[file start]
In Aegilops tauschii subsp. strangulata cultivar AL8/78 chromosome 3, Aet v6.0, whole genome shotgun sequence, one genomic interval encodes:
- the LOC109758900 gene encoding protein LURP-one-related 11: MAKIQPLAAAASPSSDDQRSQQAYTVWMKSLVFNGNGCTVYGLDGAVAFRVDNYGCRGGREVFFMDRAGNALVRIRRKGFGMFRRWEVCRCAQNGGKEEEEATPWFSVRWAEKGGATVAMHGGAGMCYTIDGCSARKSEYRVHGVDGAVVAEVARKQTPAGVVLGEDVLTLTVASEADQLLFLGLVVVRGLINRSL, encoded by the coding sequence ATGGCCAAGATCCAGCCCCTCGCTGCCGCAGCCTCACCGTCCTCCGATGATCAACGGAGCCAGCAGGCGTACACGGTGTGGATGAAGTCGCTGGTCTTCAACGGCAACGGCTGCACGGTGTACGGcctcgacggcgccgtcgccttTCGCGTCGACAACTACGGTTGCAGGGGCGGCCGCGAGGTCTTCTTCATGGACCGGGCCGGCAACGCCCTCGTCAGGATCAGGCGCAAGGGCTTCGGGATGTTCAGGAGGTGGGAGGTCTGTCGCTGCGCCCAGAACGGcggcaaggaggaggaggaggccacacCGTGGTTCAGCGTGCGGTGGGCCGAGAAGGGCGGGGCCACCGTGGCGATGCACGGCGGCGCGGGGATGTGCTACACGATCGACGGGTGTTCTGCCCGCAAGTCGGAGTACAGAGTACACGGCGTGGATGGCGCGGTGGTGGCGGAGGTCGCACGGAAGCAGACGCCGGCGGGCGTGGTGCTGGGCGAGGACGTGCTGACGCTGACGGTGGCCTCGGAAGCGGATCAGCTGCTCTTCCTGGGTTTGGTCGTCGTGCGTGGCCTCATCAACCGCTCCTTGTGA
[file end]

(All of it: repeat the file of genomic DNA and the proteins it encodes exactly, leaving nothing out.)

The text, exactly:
In Aegilops tauschii subsp. strangulata cultivar AL8/78 chromosome 3, Aet v6.0, whole genome shotgun sequence, one genomic interval encodes:
- the LOC109758900 gene encoding protein LURP-one-related 11: MAKIQPLAAAASPSSDDQRSQQAYTVWMKSLVFNGNGCTVYGLDGAVAFRVDNYGCRGGREVFFMDRAGNALVRIRRKGFGMFRRWEVCRCAQNGGKEEEEATPWFSVRWAEKGGATVAMHGGAGMCYTIDGCSARKSEYRVHGVDGAVVAEVARKQTPAGVVLGEDVLTLTVASEADQLLFLGLVVVRGLINRSL, encoded by the coding sequence ATGGCCAAGATCCAGCCCCTCGCTGCCGCAGCCTCACCGTCCTCCGATGATCAACGGAGCCAGCAGGCGTACACGGTGTGGATGAAGTCGCTGGTCTTCAACGGCAACGGCTGCACGGTGTACGGcctcgacggcgccgtcgccttTCGCGTCGACAACTACGGTTGCAGGGGCGGCCGCGAGGTCTTCTTCATGGACCGGGCCGGCAACGCCCTCGTCAGGATCAGGCGCAAGGGCTTCGGGATGTTCAGGAGGTGGGAGGTCTGTCGCTGCGCCCAGAACGGcggcaaggaggaggaggaggccacacCGTGGTTCAGCGTGCGGTGGGCCGAGAAGGGCGGGGCCACCGTGGCGATGCACGGCGGCGCGGGGATGTGCTACACGATCGACGGGTGTTCTGCCCGCAAGTCGGAGTACAGAGTACACGGCGTGGATGGCGCGGTGGTGGCGGAGGTCGCACGGAAGCAGACGCCGGCGGGCGTGGTGCTGGGCGAGGACGTGCTGACGCTGACGGTGGCCTCGGAAGCGGATCAGCTGCTCTTCCTGGGTTTGGTCGTCGTGCGTGGCCTCATCAACCGCTCCTTGTGA